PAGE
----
Whether you’re there for sight-seeing, a job opportunity, or call the Tar Heel State home, you’ll find there’s something in North Carolina that appeals to you. Its breathtaking weather, for example, makes it a top destination for those looking to visit Biltmore, camp in the Pisgah National Forest, or watch the sunset at Cape Hatteras Lighthouse.
If you’re a nature-lover, you’ll encounter many animals, including opossums, black bears, white-tailed deer, flying squirrels, snakes, and hawks…lots and lots of hawks. To be more specific, there are 9 different species of these majestic birds roaming the skies of North Carolina.
It may be a bit difficult to differentiate between them, though, which is why we’re going to give you a bit of information about these birds so you’ll be able to identify whatever hawk you come by in this southeastern state.
Scientific Name: Pandion haliaetus
Length: 26 inches
Weight: 49.3 ounces
Wingspan: 67 inches
The osprey, or fish hawk, is the largest native hawk of North Carolina. But here’s the kicker: it’s technically not a hawk. These birds used to be classified in the hawk family, but now they exist in a family of their own. So, why did the osprey make the cut? Because they look and act like their hawk cousins!
As evident by its name, the fish hawk, this bird survives on a diet that is 99 percent fish. For this reason, you’ll usually find ospreys near seashores, bays, ponds, reservoirs, and anywhere where there are fish to consume.
Ospreys don’t panic when there aren’t fish readily available to eat. Instead, they adapt, turning to insects, muskrats, squirrels, and lizards for sustenance.
Scientific Name: Accipiter cooperii
Length: 14 – 19 inches
Weight: 10 – 24 ounces
Wingspan: 28 – 34 inches
The distribution of Cooper’s hawks in America is quite indefinite since they tend to migrate, but you’ll likely find this species of hawks in North Carolina year-round. Just take a hike through a wooded forest area, or look up the next time you’re in a tree-heavy suburban area. Like other accipiters, they fly in a flap-flap-glide pattern, so you’ll be able to spot them as they’re in flight.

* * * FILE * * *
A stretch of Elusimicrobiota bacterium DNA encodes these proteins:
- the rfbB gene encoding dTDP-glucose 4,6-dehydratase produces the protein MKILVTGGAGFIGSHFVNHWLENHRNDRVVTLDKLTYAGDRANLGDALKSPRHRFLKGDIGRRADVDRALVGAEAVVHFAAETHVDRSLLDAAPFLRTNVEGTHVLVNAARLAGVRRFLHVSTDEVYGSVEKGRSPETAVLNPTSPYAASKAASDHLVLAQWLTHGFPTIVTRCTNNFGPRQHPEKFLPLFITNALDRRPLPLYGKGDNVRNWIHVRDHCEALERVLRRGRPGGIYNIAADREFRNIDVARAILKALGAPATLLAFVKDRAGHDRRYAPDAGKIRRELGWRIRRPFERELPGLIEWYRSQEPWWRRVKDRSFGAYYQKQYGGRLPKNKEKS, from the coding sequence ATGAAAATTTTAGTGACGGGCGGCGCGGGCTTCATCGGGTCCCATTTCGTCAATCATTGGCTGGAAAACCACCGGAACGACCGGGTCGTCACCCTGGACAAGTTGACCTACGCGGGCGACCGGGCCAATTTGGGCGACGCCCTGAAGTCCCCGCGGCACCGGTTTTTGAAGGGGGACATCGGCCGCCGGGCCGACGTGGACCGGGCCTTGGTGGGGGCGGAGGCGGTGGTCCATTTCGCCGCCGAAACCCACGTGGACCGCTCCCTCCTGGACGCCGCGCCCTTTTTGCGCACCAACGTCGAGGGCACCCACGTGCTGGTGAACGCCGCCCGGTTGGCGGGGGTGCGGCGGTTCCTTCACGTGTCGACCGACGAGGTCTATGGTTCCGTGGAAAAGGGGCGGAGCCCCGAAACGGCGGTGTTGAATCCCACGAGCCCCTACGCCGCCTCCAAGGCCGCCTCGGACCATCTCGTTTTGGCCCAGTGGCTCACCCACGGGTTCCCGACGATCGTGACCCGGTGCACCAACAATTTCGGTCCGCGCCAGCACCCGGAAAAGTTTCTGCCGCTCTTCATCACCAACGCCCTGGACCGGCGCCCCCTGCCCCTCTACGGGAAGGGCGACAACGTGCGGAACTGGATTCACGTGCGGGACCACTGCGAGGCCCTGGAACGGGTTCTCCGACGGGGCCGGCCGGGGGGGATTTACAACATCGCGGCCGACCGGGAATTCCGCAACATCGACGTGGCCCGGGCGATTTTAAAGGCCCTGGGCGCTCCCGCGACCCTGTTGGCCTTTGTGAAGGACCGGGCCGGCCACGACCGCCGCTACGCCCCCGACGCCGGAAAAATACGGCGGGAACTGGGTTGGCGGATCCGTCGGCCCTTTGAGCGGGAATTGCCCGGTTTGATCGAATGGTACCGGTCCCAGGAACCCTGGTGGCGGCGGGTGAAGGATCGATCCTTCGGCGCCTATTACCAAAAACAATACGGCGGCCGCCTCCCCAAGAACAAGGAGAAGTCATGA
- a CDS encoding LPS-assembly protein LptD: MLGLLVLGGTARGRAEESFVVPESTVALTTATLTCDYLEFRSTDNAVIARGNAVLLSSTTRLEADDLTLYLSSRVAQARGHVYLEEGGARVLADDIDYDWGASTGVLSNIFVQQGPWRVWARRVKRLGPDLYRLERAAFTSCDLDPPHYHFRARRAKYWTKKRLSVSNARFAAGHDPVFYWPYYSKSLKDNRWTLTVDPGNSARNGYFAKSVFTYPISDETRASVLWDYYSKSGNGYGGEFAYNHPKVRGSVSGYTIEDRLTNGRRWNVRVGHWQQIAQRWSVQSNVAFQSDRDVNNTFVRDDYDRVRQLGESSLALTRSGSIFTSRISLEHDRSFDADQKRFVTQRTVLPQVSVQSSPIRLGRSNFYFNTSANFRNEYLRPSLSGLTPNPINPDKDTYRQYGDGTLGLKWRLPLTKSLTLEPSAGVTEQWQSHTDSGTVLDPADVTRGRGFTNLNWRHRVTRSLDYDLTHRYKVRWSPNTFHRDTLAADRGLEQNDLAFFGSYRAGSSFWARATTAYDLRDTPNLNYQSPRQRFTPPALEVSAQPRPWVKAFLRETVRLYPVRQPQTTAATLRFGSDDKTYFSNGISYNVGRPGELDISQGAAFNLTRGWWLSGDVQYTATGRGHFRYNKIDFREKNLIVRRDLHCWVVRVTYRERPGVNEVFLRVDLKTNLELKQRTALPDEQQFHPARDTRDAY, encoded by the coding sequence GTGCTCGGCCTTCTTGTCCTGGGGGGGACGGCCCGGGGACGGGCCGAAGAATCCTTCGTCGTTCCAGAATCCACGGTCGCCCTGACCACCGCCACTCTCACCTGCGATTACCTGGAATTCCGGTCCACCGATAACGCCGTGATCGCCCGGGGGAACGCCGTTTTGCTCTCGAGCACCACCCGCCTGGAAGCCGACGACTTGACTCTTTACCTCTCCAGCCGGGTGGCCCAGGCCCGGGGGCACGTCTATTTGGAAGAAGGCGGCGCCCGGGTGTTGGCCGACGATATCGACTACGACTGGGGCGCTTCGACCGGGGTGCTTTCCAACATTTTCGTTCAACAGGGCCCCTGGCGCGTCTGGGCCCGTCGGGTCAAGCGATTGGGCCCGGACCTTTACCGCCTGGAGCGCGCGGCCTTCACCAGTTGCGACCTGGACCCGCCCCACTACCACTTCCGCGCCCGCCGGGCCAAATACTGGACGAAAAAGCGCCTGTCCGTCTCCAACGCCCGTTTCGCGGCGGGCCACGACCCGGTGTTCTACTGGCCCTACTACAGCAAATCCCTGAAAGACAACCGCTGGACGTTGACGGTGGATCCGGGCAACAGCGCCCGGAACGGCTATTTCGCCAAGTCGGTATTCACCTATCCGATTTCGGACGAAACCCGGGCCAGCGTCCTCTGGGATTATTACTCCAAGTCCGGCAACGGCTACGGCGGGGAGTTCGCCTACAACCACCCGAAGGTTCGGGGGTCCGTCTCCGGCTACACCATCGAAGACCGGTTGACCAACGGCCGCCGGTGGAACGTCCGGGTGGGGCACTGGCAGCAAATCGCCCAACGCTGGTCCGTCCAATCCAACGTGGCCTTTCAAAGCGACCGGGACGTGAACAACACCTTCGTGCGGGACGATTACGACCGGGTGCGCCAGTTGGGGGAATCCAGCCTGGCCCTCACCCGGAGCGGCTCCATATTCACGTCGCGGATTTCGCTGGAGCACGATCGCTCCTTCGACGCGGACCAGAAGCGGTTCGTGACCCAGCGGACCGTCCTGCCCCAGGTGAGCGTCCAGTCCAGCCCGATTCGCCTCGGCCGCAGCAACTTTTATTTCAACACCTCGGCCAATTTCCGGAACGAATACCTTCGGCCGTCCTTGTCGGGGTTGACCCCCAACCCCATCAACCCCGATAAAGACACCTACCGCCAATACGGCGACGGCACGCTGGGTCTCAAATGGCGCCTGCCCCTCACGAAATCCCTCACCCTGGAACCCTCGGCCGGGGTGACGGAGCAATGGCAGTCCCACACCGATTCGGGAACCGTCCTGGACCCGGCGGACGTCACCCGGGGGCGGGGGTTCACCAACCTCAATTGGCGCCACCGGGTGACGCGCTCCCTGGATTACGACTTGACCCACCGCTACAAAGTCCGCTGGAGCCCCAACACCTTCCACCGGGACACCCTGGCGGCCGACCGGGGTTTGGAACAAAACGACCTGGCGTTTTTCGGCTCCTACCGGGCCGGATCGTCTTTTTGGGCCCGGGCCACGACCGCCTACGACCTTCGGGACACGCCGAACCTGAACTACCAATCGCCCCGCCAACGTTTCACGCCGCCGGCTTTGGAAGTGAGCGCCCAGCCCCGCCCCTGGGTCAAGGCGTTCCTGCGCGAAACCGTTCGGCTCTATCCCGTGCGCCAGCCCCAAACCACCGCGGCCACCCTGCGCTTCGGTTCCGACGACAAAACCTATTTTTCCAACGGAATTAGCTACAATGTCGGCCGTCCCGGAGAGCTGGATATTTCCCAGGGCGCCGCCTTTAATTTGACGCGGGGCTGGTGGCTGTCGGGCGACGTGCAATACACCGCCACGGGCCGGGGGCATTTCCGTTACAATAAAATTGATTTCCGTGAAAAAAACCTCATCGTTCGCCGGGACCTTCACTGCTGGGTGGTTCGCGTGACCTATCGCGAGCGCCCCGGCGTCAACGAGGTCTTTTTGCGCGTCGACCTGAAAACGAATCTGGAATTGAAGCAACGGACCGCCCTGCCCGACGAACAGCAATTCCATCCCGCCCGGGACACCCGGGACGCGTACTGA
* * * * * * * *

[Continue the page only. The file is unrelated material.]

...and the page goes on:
Cooper’s hawk mainly eats other birds and small mammals, but it’s not above eating reptiles or insects, too. You’ll recognize these predators as they hunt for food by their bluish-gray backs, red-barred underparts, and dark-banded tails.
Scientific Name: Buteo lineatus
Length: 16.9 – 24.0 inches
Weight: 17.1 – 27.3 ounces
Wingspan: 37.0 – 43.7 inches
Though once abundant in North Carolina, pesticides and loss of suitable habitats largely contributed to the decline of the population of these birds, so spotting a red-shouldered hawk in this state may be more difficult than it once was.
Just as their names say, red-shouldered hawks have brownish-red spots on their shoulders, but those feathers may be hard to spot from a distance, so they aren’t the most reliable identifier of this species. Instead, look for its black and white checkered wings while you search for them near swampy lowlands, streams, and rivers.
Like most other hawks, the red-shouldered birds eat small mammals, amphibians, snakes, and lizards, but don’t be surprised if you find birds of this species eating fish, insects, or crustaceans, too.
Scientific Name: Buteo jamaicensis
Length: 15-19 inches
Weight: 17.6 – 32 ounces
Wingspan: 37- 42 inches
If you’ve ever heard anyone talking about a chicken hawk, chances are they were referring to the red-tailed hawk species. This nickname comes from these birds’ occasional tendency to attack poultry.
Red-tailed hawks, of course, sport brownish-red tails and a light V on their backs, but interestingly enough, partial albinos are common among this species. Because they prefer soaring high in the sky, you’ll usually find them in open fields and wooded areas.
As for their meals, red-tailed hawks feed on mice, rats, moles, chipmunks, rabbits, weasels, squirrels, and rodents. They also eat snakes, insects, and other birds from time to time.
Scientific Name: Buteo lagopus
Length: 18 – 24 inches
Weight: 24 – 51.2 ounces
Wingspan: 47 – 54 inches